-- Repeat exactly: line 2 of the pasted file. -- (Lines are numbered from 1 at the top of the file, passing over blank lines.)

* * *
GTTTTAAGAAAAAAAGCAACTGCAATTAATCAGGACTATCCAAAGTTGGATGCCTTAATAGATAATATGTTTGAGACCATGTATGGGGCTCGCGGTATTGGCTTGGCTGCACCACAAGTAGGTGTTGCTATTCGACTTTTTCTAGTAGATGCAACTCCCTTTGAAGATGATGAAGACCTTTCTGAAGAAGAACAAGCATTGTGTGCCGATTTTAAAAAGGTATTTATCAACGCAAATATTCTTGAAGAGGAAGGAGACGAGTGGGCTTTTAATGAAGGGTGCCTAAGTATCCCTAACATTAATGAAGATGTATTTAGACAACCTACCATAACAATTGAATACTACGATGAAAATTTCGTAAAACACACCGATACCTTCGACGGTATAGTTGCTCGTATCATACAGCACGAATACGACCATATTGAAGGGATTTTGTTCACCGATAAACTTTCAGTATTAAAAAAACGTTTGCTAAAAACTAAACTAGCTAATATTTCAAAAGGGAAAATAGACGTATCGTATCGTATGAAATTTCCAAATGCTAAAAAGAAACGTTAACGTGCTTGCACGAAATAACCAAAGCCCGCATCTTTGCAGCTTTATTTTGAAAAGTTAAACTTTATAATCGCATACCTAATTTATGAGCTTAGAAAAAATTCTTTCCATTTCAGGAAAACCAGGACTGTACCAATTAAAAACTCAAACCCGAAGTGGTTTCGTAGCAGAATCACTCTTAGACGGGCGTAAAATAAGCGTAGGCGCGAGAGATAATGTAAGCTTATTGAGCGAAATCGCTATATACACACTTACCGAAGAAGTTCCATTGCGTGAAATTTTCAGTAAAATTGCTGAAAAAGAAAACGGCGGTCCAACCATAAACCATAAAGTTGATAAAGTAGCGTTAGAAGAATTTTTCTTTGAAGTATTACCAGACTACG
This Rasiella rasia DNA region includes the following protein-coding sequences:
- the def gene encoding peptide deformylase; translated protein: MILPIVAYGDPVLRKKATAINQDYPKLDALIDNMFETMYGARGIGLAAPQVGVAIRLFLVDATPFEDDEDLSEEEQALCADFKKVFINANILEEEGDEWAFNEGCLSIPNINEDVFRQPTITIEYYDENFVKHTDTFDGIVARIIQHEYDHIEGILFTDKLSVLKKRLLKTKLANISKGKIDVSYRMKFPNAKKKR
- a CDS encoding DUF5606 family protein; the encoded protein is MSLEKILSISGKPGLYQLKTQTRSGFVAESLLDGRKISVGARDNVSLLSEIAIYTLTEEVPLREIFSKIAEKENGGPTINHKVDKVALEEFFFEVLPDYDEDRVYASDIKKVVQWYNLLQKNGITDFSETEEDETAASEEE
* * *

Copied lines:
This Rasiella rasia DNA region includes the following protein-coding sequences: